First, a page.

What exactly do book publishers bring to the table when academics look to reach wider audiences? Francine O’Sullivan reflects on the shifting priorities of academic book publishers in the digital age and the need to ensure added value to the overall process. She provides a list of things an author or editor should expect a high quality academic book publisher to do in order to help disseminate research, maximise citations and protect authors’ interests.
These are interesting times for academic book publishers in the social sciences. In the modern research environment, many national bodies do not recognise books as a research output. Squeezed between various research assessment frameworks on the one hand and the opening up of the self-publishing market on the other, we must justify what value we add to scholarly research or else disappear entirely. What possible reason could an academic have to write a book and, even if they were to do so, why wouldn’t they just publish it themselves?
As if this wasn’t enough, fast-advancing technology means that the print book market is sharply declining and the emerging ebook market is far from just a straight swap in format. Publishers now have the opportunity to set up their own ebook platforms, sell bundles of books, segment markets but they also need to keep an eye on piracy and fast technology and distribution changes.
As a result of these pressures, academic publishers have become smarter, leaner, faster and more innovative in their products. Books have got better, are more stringently reviewed and live more at the cutting-edge of new research. Book publishers are more thankful and helpful to those authors and editors who do publish with us and we are keen to positively add to the research debate. Book review and production times are far shorter than those of quality journals so there is an opportunity to get a message out there in a quality, reviewed publication in a timely way.
My colleagues and I have produced a list of things an author or editor should expect a high quality academic book publisher to do to help disseminate good research, maximise citations and protect their authors’ work and interests. It may well not be exhaustive but I hope it gives an idea of the kind of value you should expect your publisher to add and why books still have a place in academic research.
1. A Publisher wants your book to be read. They will weed out ideas that won’t work and encourage those that will. An experienced Publisher guides the author in the scope and development of the book in order to maximise readership and will advise when an idea is not going to fly.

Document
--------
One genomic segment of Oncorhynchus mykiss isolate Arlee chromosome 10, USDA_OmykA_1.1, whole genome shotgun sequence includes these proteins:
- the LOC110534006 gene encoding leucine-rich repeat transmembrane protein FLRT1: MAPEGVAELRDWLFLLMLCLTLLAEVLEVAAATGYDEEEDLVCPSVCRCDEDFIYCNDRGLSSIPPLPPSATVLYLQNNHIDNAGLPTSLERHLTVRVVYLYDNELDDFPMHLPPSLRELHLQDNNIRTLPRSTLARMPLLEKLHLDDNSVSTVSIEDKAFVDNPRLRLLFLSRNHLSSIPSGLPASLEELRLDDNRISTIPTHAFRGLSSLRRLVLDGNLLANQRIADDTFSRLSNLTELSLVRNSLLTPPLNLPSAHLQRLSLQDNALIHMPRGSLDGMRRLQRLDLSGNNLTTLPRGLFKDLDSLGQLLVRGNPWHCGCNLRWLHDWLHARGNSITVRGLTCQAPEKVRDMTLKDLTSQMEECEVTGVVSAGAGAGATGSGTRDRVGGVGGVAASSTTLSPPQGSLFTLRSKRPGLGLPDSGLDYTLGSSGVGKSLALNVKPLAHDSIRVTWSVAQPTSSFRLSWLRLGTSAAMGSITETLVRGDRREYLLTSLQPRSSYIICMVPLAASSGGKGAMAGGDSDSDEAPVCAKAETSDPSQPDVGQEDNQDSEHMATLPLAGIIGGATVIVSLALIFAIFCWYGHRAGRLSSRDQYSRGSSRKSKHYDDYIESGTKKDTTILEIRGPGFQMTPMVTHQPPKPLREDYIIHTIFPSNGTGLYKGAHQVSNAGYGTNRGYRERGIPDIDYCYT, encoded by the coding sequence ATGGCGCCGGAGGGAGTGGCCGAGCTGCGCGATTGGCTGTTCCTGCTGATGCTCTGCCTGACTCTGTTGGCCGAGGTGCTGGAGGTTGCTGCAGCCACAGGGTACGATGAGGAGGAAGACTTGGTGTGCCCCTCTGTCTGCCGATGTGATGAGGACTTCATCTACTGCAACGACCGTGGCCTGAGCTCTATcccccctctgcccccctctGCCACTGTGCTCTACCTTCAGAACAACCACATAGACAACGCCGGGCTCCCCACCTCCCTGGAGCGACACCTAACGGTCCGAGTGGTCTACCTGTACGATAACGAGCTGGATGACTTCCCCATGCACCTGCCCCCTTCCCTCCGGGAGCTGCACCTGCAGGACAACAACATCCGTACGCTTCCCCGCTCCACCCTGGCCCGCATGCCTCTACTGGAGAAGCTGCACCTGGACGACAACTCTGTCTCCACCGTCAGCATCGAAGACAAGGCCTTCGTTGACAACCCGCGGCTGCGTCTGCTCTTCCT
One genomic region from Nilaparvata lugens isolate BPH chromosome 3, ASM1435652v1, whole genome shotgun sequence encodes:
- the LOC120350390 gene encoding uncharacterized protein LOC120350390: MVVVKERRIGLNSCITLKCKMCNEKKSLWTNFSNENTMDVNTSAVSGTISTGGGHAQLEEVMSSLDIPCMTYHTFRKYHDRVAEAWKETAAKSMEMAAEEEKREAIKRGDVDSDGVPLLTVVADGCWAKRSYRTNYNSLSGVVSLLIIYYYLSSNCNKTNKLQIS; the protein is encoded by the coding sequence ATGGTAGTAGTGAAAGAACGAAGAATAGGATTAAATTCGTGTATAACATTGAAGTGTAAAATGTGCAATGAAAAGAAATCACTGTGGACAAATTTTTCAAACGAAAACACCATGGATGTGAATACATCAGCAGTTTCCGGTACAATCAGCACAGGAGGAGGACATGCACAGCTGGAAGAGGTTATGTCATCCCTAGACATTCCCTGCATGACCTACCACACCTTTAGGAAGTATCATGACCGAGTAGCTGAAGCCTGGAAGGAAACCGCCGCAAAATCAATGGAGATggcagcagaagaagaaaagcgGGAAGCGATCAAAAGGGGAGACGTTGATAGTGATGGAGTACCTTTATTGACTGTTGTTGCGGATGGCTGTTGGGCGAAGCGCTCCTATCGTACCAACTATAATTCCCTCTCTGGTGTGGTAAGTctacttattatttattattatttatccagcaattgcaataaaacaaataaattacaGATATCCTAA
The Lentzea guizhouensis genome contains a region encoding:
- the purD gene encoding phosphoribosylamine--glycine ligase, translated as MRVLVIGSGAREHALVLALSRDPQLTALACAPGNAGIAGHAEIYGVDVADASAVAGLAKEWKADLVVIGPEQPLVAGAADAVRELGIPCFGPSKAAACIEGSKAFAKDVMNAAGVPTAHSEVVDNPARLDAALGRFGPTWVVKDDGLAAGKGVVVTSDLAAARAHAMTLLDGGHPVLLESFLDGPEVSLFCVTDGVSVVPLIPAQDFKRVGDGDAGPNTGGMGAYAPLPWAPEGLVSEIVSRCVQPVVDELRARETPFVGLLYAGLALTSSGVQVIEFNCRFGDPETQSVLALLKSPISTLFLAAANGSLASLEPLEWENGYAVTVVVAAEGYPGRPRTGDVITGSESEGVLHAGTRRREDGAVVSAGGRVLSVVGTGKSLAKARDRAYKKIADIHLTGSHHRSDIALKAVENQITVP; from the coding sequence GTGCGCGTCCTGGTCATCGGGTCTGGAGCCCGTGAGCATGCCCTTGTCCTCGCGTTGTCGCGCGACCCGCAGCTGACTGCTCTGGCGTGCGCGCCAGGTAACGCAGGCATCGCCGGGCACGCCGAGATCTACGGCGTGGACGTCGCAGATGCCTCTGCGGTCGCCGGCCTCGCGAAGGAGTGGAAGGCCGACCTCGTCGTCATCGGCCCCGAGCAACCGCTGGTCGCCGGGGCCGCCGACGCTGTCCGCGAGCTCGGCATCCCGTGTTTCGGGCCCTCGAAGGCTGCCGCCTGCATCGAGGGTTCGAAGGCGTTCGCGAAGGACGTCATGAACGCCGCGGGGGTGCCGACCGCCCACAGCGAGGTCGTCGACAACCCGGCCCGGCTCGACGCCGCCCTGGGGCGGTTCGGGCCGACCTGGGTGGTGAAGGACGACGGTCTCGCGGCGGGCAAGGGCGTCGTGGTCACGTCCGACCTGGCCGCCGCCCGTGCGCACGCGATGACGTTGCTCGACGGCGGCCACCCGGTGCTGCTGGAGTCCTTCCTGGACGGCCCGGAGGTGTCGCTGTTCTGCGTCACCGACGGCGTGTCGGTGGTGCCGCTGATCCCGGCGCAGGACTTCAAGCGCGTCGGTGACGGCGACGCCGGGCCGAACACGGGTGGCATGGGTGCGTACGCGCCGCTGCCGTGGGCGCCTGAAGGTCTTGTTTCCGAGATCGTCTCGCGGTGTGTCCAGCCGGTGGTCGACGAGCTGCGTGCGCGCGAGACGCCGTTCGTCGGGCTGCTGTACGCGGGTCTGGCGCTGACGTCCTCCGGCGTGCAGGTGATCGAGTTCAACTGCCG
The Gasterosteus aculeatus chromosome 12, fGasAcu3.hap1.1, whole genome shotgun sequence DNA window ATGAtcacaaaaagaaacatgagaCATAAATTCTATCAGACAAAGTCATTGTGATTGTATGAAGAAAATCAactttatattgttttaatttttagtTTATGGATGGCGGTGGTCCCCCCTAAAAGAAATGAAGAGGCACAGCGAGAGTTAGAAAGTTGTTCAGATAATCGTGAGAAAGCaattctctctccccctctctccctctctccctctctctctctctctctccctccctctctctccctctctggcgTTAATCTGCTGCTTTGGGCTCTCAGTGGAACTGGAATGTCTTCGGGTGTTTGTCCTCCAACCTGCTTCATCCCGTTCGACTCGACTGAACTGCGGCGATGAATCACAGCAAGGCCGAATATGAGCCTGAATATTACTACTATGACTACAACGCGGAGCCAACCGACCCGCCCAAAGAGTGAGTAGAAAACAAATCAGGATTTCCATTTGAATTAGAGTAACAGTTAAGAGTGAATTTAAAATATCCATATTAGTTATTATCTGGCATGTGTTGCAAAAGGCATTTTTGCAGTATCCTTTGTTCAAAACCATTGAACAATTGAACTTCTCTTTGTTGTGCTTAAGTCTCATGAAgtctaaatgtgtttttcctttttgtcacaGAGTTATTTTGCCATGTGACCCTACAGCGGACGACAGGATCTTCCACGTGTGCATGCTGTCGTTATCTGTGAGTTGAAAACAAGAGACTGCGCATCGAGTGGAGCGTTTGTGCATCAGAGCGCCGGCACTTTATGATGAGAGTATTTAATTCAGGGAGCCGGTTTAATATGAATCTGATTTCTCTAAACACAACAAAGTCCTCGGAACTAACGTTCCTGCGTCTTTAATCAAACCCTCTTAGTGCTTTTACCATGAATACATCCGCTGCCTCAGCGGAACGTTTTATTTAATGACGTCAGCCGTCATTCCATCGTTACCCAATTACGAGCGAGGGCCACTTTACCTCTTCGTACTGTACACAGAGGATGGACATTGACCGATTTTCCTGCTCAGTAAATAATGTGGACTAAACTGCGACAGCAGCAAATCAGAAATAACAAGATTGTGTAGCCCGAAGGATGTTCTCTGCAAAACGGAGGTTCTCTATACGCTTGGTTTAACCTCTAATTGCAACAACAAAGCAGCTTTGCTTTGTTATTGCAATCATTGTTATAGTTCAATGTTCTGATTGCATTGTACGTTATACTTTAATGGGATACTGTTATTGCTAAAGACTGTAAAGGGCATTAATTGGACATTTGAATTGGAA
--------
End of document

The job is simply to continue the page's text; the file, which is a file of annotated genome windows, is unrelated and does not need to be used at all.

2. A Publisher should have a brand that reinforces the content and focus of the author’s book. For example, our authors should immediately know that their book fits within a portfolio that indicates innovation and creative thought and the state of the art in their discipline.
3. A Publisher establishes and cultivates a good reputation. This will reassure potential readers that a book meets a certain academic standard.
4. A Publisher also establishes focused book series in order to leverage the expertise, reputation and networks of their series editors.
5. A Publisher maintains an extensive network of trusted reviewers to assess each and every project for quality. A thorough blind peer review process ensures that the author gets anonymous feedback at an early stage and helps to ensure that your book sits alongside other high quality publications.
6. A Publisher is knowledgeable about the subject. They advise on key issues such as title and subtitle, length, level, the structure and flow of chapters and bringing out the most interesting and marketable material in your book.
Subject to constructive peer review, a Publisher will allow their author a degree of freedom to showcase and develop their research far exceeding the length and presentation restrictions imposed by the journal article format. Books allow creativity and innovation to flourish.
7. A Publisher encourages, reassures and supports an Author through the writing process to ensure that there is an appropriate balance between producing a book of high quality and publishing it in a timely way. We want to help you get your research out there.
8. An experienced Publisher serves the broader academic community by identifying areas where a book is needed and finding someone to write or edit that book.
9. A Publisher will encourage collaboration across disciplines and countries and will provide a forum for researchers to communicate across different networks.
10. A Publisher makes a significant upfront investment and will assume the commercial risk for every book they publish. A Publisher builds and maintains a key network of experienced and trusted freelancers – copyeditors, typesetters, proof-readers, jacket designers and indexers – each of whom play an integral role in the production process.